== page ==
The White Linen Nurse eBook

Eleanor Hallowell Abbott
This eBook from the Gutenberg Project consists of approximately 193 pages of information about The White Linen Nurse.

“Oh, my Glory!” gasped the White Linen Nurse.  “Oh my Glory, Glory, Glory!” Without any warning whatsoever she felt suddenly like Nothing-At-All, rigged out in an exceedingly shabby old ulster and an excessively homely black slouch hat.  In a desperate attempt at tangible tom-boyish nonchalance she tossed her head and thrust her hands down deep into her big ulster pockets.  That the bleak hat reflected no decent featherish consciousness of being tossed, that the big threadbare pockets had no bottoms to them, merely completed her startled sense of having been in some way blotted right out of existence.

Behind her back the Senior Surgeon’s huge fur-coated approach dawned blissfully like the thud of a rescue party.

But if the Senior Surgeon’s blunt, wholesome invitation to ride had been perfectly sweet when he prescribed it for her in the Superintendent’s office, the invitation had certainly soured most amazingly in the succeeding ten minutes.  Abruptly now, without any greeting, he reached out and opened the rear door of the car, and nodded curtly for her to enter there.

Instantly across the face of the little crippled girl already ensconced in the tonneau a single flash of light went zig-zagging crookedly from brow to chin,—­and was gone again.  “Hello, Fat Father!” piped the shrill little voice.  “Hello,—­Fat Father!” Yet so subtly was the phrase mouthed, to save your soul you could not have proved just where the greeting ended and the taunt began.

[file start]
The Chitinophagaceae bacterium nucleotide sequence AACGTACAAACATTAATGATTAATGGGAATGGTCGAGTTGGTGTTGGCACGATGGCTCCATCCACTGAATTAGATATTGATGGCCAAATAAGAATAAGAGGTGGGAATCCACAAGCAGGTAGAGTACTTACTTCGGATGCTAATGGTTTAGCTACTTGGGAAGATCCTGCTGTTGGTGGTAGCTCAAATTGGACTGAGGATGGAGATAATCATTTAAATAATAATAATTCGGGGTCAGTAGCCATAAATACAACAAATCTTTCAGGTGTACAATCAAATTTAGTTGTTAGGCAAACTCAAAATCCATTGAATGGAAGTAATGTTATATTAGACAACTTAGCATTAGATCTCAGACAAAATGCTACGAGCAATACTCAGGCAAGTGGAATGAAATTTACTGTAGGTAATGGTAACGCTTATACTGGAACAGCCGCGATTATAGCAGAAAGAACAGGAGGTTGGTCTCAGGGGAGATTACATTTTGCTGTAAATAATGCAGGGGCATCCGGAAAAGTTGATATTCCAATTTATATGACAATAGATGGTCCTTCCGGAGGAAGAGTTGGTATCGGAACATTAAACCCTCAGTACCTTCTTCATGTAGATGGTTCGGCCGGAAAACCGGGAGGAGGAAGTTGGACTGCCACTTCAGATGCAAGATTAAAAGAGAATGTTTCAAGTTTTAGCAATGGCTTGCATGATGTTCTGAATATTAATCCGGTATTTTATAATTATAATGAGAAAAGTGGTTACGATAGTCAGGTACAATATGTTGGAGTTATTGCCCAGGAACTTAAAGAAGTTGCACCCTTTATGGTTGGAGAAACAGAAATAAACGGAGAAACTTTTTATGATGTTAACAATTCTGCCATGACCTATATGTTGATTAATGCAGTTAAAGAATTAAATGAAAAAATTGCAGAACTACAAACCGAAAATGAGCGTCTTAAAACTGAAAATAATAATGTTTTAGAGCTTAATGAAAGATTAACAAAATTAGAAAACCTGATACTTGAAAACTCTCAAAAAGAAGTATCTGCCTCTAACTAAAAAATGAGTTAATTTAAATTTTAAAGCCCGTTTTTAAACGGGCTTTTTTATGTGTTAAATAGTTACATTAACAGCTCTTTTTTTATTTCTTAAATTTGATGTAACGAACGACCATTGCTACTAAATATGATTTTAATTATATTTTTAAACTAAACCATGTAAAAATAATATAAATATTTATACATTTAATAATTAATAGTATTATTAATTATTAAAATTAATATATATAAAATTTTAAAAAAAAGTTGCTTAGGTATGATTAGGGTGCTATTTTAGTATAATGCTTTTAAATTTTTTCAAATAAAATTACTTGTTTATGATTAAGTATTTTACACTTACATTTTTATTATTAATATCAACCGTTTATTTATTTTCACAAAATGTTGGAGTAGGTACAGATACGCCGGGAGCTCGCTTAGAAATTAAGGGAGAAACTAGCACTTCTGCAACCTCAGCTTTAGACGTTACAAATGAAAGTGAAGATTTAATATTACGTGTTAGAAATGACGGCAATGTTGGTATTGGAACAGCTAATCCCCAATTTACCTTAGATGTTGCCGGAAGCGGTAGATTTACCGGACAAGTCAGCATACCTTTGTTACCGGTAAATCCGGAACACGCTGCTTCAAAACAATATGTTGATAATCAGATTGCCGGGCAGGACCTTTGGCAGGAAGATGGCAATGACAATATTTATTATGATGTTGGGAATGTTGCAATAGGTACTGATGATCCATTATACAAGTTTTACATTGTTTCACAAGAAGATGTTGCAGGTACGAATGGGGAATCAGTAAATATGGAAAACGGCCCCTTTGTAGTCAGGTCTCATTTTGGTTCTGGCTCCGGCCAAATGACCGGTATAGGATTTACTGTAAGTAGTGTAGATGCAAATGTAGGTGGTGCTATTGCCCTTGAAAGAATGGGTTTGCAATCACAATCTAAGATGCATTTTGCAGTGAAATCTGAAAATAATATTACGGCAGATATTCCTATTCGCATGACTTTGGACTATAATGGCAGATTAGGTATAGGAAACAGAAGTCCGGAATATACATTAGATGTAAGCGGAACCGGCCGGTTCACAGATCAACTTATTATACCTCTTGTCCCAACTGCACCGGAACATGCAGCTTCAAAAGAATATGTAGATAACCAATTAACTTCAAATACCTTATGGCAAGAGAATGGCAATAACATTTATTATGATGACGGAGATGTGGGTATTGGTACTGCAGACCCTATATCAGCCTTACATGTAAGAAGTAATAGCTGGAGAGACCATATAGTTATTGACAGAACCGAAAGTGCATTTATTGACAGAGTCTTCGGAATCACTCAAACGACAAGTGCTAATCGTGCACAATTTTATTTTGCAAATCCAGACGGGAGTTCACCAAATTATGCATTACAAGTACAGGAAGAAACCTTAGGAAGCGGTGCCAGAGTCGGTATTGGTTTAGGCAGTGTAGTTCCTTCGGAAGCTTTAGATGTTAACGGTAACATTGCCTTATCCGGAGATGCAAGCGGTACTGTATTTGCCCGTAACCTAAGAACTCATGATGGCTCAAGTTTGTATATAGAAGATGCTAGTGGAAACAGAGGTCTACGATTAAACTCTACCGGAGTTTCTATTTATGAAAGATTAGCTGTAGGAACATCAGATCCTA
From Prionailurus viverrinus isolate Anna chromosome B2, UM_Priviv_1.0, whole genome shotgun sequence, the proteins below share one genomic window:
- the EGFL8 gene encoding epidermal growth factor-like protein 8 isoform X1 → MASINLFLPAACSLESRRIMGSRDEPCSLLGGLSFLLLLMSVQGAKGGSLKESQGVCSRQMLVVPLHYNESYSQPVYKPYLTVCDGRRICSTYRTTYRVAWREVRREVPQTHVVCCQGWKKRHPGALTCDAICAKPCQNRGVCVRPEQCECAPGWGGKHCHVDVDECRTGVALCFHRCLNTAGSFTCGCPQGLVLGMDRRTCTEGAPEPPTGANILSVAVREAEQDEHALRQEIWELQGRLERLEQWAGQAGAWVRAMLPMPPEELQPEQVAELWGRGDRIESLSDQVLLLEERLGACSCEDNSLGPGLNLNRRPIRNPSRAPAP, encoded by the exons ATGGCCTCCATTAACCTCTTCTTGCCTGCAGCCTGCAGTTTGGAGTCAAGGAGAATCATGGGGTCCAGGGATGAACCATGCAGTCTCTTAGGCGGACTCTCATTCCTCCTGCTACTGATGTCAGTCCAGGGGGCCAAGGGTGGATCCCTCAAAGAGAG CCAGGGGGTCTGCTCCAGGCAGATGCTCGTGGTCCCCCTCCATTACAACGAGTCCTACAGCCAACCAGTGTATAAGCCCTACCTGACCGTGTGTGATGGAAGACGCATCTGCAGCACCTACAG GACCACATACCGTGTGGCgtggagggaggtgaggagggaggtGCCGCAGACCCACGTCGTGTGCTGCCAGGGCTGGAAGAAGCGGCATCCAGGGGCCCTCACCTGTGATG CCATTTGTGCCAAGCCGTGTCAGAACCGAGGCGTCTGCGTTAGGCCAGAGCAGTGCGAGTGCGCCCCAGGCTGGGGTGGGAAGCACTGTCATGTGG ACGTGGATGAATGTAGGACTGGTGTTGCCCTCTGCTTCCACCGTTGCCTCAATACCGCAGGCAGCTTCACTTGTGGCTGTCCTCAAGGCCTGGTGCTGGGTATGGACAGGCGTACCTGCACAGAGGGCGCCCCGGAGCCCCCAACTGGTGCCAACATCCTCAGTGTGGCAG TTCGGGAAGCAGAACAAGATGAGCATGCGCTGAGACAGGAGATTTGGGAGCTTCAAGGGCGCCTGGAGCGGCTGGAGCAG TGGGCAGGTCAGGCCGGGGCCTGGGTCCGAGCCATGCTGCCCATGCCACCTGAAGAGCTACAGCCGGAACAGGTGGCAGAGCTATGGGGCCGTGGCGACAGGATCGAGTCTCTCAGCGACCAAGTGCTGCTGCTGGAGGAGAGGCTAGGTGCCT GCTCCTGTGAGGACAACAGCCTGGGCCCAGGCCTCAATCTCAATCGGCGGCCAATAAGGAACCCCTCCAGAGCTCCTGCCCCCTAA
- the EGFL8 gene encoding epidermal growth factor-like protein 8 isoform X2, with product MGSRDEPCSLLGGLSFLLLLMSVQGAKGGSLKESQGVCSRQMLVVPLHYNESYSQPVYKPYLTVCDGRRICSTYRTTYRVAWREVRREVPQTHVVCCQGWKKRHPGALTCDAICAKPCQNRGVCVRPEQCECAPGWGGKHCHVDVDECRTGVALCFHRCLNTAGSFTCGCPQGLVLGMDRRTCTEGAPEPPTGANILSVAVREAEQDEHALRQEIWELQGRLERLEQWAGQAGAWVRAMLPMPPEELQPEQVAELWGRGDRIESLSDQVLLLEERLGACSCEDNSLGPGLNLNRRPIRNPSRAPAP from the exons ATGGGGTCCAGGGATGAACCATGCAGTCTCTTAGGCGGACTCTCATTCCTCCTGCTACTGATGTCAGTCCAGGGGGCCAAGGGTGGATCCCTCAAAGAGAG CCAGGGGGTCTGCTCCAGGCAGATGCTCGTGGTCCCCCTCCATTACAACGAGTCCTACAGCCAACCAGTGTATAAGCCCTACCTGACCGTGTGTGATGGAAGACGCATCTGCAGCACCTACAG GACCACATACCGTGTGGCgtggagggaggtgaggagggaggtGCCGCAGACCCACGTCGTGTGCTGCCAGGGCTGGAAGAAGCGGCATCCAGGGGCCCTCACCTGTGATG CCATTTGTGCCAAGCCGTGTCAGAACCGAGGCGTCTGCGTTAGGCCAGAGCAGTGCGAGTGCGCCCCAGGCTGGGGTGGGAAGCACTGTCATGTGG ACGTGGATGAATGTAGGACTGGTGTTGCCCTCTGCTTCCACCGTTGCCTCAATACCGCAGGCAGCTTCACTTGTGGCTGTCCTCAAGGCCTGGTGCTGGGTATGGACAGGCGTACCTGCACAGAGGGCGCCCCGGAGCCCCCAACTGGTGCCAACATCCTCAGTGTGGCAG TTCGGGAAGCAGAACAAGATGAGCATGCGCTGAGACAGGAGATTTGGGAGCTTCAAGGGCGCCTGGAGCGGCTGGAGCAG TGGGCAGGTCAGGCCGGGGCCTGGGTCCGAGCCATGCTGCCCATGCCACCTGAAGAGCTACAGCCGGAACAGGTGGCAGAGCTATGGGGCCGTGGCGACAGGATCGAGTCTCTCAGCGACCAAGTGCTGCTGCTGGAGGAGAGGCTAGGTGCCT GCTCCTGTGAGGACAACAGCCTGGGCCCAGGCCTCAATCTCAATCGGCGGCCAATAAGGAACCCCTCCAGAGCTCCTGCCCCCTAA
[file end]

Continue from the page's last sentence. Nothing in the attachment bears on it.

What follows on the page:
There was nothing subtle however about the way in which the Senior Surgeon’s hand shot out and slammed the tonneau door bang-bang again on its original passenger.  His face was crimson with anger.  Brusquely he pointed to the front seat.

“You may sit in there, with me, Miss Malgregor!” he thundered.

“Yes, sir,” crooned the White Linen Nurse.

Meek as an oiled machine she scuttled to her appointed place.  Once More in smothered giggle and unprotesting acquiescence she sensed the resumption of eternal discipline.  Already in just this trice of time she felt her rampant young mouth resettle tamely into lines of smug, determinate serenity.  Already across her idle lap she felt her clasped fingers begin to frost and tingle again like a cheerfully non-concerned bunch of live wires waiting the one authoritative signal to connect somebody,—­anybody,—­with this world or the next.  Already the facile tip of her tongue seemed fairly loaded and cocked like a revolver with all the approximate “Yes, sirs,” “No, sirs,” that she thought she should probably need.

But the only immediate remarks that the Senior Surgeon addressed to any one were addressed distinctly to the crank of his automobile.

Project Gutenberg
The White Linen Nurse from Project Gutenberg. Public domain.
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